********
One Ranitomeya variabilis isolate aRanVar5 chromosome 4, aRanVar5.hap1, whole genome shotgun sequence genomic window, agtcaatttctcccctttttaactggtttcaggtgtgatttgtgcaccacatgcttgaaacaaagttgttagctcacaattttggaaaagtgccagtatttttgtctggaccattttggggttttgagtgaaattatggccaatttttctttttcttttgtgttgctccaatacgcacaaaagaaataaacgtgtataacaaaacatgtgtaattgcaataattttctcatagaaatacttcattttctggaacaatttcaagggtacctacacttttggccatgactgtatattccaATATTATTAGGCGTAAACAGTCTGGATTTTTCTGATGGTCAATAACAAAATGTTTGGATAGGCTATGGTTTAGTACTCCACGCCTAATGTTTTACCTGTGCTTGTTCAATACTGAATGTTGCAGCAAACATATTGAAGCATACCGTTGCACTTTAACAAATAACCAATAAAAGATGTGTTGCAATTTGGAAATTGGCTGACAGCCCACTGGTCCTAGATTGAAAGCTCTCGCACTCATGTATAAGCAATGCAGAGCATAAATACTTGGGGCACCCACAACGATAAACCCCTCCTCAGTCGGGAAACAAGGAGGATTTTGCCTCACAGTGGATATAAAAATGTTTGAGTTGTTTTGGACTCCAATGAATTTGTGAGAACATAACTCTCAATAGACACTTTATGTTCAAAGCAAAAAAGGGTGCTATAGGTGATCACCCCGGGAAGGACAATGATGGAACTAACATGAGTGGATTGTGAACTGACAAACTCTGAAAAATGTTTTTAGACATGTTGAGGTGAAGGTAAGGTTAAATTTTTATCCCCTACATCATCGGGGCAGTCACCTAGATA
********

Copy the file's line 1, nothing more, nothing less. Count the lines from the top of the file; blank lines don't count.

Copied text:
One Ranitomeya variabilis isolate aRanVar5 chromosome 4, aRanVar5.hap1, whole genome shotgun sequence genomic window, agtcaatttctcccctttttaactggtttcaggtgtgatttgtgcaccacatgcttgaaacaaagttgttagctcacaattttggaaaagtgccagtatttttgtctggaccattttggggttttgagtgaaattatggccaatttttctttttcttttgtgttgctccaatacgcacaaaagaaataaacgtgtataacaaaacatgtgtaattgcaataattttctcatagaaatacttcattttctggaacaatttcaagggtacctacacttttggccatgactgtatattccaATATTATTAGGCGTAAACAGTCTGGATTTTTCTGATGGTCAATAACAAAATGTTTGGATAGGCTATGGTTTAGTACTCCACGCCTAATGTTTTACCTGTGCTTGTTCAATACTGAATGTTGCAGCAAACATATTGAAGCATACCGTTGCACTTTAACAAATAACCAATAAAAGATGTGTTGCAATTTGGAAATTGGCTGACAGCCCACTGGTCCTAGATTGAAAGCTCTCGCACTCATGTATAAGCAATGCAGAGCATAAATACTTGGGGCACCCACAACGATAAACCCCTCCTCAGTCGGGAAACAAGGAGGATTTTGCCTCACAGTGGATATAAAAATGTTTGAGTTGTTTTGGACTCCAATGAATTTGTGAGAACATAACTCTCAATAGACACTTTATGTTCAAAGCAAAAAAGGGTGCTATAGGTGATCACCCCGGGAAGGACAATGATGGAACTAACATGAGTGGATTGTGAACTGACAAACTCTGAAAAATGTTTTTAGACATGTTGAGGTGAAGGTAAGGTTAAATTTTTATCCCCTACATCATCGGGGCAGTCACCTAGATA